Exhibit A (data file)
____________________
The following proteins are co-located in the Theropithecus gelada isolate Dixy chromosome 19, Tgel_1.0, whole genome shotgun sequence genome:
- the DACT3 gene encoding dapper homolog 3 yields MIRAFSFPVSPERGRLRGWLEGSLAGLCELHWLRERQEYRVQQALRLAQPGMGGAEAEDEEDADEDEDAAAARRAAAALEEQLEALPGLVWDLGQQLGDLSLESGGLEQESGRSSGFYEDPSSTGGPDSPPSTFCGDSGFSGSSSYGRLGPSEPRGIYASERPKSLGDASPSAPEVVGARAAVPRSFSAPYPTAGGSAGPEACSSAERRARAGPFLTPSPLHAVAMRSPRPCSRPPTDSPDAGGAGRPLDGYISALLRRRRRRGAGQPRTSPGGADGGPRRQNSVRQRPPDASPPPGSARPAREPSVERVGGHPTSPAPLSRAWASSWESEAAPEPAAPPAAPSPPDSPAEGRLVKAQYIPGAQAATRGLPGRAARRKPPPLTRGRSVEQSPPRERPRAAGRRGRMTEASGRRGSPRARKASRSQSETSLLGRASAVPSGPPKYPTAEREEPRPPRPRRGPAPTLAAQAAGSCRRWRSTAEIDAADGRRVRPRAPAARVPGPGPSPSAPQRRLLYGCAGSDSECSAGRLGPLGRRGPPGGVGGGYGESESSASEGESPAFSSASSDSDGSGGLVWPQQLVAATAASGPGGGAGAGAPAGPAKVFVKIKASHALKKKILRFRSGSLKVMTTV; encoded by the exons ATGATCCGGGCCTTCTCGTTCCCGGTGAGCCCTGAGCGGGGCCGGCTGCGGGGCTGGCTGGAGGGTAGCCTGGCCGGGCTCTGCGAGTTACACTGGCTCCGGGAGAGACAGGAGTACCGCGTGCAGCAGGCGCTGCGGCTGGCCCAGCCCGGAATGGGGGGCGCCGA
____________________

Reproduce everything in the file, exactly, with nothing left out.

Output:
The following proteins are co-located in the Theropithecus gelada isolate Dixy chromosome 19, Tgel_1.0, whole genome shotgun sequence genome:
- the DACT3 gene encoding dapper homolog 3 yields MIRAFSFPVSPERGRLRGWLEGSLAGLCELHWLRERQEYRVQQALRLAQPGMGGAEAEDEEDADEDEDAAAARRAAAALEEQLEALPGLVWDLGQQLGDLSLESGGLEQESGRSSGFYEDPSSTGGPDSPPSTFCGDSGFSGSSSYGRLGPSEPRGIYASERPKSLGDASPSAPEVVGARAAVPRSFSAPYPTAGGSAGPEACSSAERRARAGPFLTPSPLHAVAMRSPRPCSRPPTDSPDAGGAGRPLDGYISALLRRRRRRGAGQPRTSPGGADGGPRRQNSVRQRPPDASPPPGSARPAREPSVERVGGHPTSPAPLSRAWASSWESEAAPEPAAPPAAPSPPDSPAEGRLVKAQYIPGAQAATRGLPGRAARRKPPPLTRGRSVEQSPPRERPRAAGRRGRMTEASGRRGSPRARKASRSQSETSLLGRASAVPSGPPKYPTAEREEPRPPRPRRGPAPTLAAQAAGSCRRWRSTAEIDAADGRRVRPRAPAARVPGPGPSPSAPQRRLLYGCAGSDSECSAGRLGPLGRRGPPGGVGGGYGESESSASEGESPAFSSASSDSDGSGGLVWPQQLVAATAASGPGGGAGAGAPAGPAKVFVKIKASHALKKKILRFRSGSLKVMTTV; encoded by the exons ATGATCCGGGCCTTCTCGTTCCCGGTGAGCCCTGAGCGGGGCCGGCTGCGGGGCTGGCTGGAGGGTAGCCTGGCCGGGCTCTGCGAGTTACACTGGCTCCGGGAGAGACAGGAGTACCGCGTGCAGCAGGCGCTGCGGCTGGCCCAGCCCGGAATGGGGGGCGCCGA